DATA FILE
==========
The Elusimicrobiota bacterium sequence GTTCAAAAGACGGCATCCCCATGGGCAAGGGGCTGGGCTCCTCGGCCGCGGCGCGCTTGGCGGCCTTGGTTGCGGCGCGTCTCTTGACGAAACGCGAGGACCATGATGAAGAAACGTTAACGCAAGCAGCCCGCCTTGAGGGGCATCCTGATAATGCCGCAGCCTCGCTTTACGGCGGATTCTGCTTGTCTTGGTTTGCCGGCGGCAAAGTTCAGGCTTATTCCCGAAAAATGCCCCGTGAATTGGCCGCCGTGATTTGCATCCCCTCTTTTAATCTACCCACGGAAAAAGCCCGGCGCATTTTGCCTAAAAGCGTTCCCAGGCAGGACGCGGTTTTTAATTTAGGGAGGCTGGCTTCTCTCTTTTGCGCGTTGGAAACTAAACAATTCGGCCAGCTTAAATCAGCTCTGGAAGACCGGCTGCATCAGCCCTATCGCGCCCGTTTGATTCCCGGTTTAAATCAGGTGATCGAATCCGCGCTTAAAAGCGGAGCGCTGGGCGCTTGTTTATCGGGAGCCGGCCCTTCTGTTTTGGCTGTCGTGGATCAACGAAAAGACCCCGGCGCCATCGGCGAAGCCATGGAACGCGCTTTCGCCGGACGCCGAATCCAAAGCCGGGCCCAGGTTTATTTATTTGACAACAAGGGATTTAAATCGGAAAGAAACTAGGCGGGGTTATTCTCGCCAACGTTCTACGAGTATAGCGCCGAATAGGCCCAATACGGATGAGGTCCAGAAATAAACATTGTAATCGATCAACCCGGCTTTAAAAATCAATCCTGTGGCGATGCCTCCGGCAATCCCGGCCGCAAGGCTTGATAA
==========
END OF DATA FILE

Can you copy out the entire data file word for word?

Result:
The Elusimicrobiota bacterium sequence GTTCAAAAGACGGCATCCCCATGGGCAAGGGGCTGGGCTCCTCGGCCGCGGCGCGCTTGGCGGCCTTGGTTGCGGCGCGTCTCTTGACGAAACGCGAGGACCATGATGAAGAAACGTTAACGCAAGCAGCCCGCCTTGAGGGGCATCCTGATAATGCCGCAGCCTCGCTTTACGGCGGATTCTGCTTGTCTTGGTTTGCCGGCGGCAAAGTTCAGGCTTATTCCCGAAAAATGCCCCGTGAATTGGCCGCCGTGATTTGCATCCCCTCTTTTAATCTACCCACGGAAAAAGCCCGGCGCATTTTGCCTAAAAGCGTTCCCAGGCAGGACGCGGTTTTTAATTTAGGGAGGCTGGCTTCTCTCTTTTGCGCGTTGGAAACTAAACAATTCGGCCAGCTTAAATCAGCTCTGGAAGACCGGCTGCATCAGCCCTATCGCGCCCGTTTGATTCCCGGTTTAAATCAGGTGATCGAATCCGCGCTTAAAAGCGGAGCGCTGGGCGCTTGTTTATCGGGAGCCGGCCCTTCTGTTTTGGCTGTCGTGGATCAACGAAAAGACCCCGGCGCCATCGGCGAAGCCATGGAACGCGCTTTCGCCGGACGCCGAATCCAAAGCCGGGCCCAGGTTTATTTATTTGACAACAAGGGATTTAAATCGGAAAGAAACTAGGCGGGGTTATTCTCGCCAACGTTCTACGAGTATAGCGCCGAATAGGCCCAATACGGATGAGGTCCAGAAATAAACATTGTAATCGATCAACCCGGCTTTAAAAATCAATCCTGTGGCGATGCCTCCGGCAATCCCGGCCGCAAGGCTTGATAA